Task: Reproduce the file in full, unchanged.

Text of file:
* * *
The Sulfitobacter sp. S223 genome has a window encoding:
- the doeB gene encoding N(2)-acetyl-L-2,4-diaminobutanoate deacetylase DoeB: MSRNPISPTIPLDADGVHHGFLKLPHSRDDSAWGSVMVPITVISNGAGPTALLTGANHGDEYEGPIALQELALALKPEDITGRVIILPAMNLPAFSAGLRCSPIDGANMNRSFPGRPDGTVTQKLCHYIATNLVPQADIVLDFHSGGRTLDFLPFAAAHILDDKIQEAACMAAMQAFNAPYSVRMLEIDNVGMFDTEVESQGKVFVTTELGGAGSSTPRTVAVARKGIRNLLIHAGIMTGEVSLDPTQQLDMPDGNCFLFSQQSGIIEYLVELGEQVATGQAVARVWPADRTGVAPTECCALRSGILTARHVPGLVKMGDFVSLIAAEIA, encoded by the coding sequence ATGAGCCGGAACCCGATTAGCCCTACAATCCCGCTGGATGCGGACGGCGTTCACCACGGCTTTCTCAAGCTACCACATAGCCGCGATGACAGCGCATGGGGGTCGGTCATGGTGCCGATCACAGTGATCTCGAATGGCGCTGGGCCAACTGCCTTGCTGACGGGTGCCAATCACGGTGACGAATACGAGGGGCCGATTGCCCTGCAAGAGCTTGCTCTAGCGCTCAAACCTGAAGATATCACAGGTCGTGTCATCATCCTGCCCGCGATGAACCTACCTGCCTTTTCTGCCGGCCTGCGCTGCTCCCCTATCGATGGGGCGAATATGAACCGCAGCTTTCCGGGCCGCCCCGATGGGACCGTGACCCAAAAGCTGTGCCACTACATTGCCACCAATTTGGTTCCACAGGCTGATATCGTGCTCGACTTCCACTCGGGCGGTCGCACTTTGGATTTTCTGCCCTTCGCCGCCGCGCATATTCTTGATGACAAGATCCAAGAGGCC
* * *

The Sulfitobacter sp. S223 genome has a window encoding:
- the doeB gene encoding N(2)-acetyl-L-2,4-diaminobutanoate deacetylase DoeB: MSRNPISPTIPLDADGVHHGFLKLPHSRDDSAWGSVMVPITVISNGAGPTALLTGANHGDEYEGPIALQELALALKPEDITGRVIILPAMNLPAFSAGLRCSPIDGANMNRSFPGRPDGTVTQKLCHYIATNLVPQADIVLDFHSGGRTLDFLPFAAAHILDDKIQEAACMAAMQAFNAPYSVRMLEIDNVGMFDTEVESQGKVFVTTELGGAGSSTPRTVAVARKGIRNLLIHAGIMTGEVSLDPTQQLDMPDGNCFLFSQQSGIIEYLVELGEQVATGQAVARVWPADRTGVAPTECCALRSGILTARHVPGLVKMGDFVSLIAAEIA, encoded by the coding sequence ATGAGCCGGAACCCGATTAGCCCTACAATCCCGCTGGATGCGGACGGCGTTCACCACGGCTTTCTCAAGCTACCACATAGCCGCGATGACAGCGCATGGGGGTCGGTCATGGTGCCGATCACAGTGATCTCGAATGGCGCTGGGCCAACTGCCTTGCTGACGGGTGCCAATCACGGTGACGAATACGAGGGGCCGATTGCCCTGCAAGAGCTTGCTCTAGCGCTCAAACCTGAAGATATCACAGGTCGTGTCATCATCCTGCCCGCGATGAACCTACCTGCCTTTTCTGCCGGCCTGCGCTGCTCCCCTATCGATGGGGCGAATATGAACCGCAGCTTTCCGGGCCGCCCCGATGGGACCGTGACCCAAAAGCTGTGCCACTACATTGCCACCAATTTGGTTCCACAGGCTGATATCGTGCTCGACTTCCACTCGGGCGGTCGCACTTTGGATTTTCTGCCCTTCGCCGCCGCGCATATTCTTGATGACAAGATCCAAGAGGCC